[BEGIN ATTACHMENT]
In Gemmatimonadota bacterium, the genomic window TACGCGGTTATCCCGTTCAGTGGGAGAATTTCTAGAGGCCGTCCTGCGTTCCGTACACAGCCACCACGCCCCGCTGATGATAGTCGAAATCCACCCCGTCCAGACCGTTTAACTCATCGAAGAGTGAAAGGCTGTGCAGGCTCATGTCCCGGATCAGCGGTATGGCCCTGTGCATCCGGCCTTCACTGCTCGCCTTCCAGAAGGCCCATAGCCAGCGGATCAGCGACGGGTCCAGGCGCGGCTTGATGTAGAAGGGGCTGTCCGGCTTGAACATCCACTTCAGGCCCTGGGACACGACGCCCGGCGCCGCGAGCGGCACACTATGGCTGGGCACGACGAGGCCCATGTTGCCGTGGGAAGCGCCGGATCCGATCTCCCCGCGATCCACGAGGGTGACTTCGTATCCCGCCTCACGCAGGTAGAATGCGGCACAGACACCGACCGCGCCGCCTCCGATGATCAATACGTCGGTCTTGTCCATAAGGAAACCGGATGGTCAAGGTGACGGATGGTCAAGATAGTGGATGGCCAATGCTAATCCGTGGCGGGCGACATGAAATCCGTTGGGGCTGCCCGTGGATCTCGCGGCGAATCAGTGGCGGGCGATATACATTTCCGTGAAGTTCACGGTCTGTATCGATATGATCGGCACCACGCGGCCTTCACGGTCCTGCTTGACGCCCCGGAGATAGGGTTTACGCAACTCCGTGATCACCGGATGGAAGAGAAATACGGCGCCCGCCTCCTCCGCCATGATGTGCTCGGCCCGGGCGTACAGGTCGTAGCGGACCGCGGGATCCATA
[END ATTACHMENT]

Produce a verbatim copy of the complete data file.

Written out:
In Gemmatimonadota bacterium, the genomic window TACGCGGTTATCCCGTTCAGTGGGAGAATTTCTAGAGGCCGTCCTGCGTTCCGTACACAGCCACCACGCCCCGCTGATGATAGTCGAAATCCACCCCGTCCAGACCGTTTAACTCATCGAAGAGTGAAAGGCTGTGCAGGCTCATGTCCCGGATCAGCGGTATGGCCCTGTGCATCCGGCCTTCACTGCTCGCCTTCCAGAAGGCCCATAGCCAGCGGATCAGCGACGGGTCCAGGCGCGGCTTGATGTAGAAGGGGCTGTCCGGCTTGAACATCCACTTCAGGCCCTGGGACACGACGCCCGGCGCCGCGAGCGGCACACTATGGCTGGGCACGACGAGGCCCATGTTGCCGTGGGAAGCGCCGGATCCGATCTCCCCGCGATCCACGAGGGTGACTTCGTATCCCGCCTCACGCAGGTAGAATGCGGCACAGACACCGACCGCGCCGCCTCCGATGATCAATACGTCGGTCTTGTCCATAAGGAAACCGGATGGTCAAGGTGACGGATGGTCAAGATAGTGGATGGCCAATGCTAATCCGTGGCGGGCGACATGAAATCCGTTGGGGCTGCCCGTGGATCTCGCGGCGAATCAGTGGCGGGCGATATACATTTCCGTGAAGTTCACGGTCTGTATCGATATGATCGGCACCACGCGGCCTTCACGGTCCTGCTTGACGCCCCGGAGATAGGGTTTACGCAACTCCGTGATCACCGGATGGAAGAGAAATACGGCGCCCGCCTCCTCCGCCATGATGTGCTCGGCCCGGGCGTACAGGTCGTAGCGGACCGCGGGATCCATA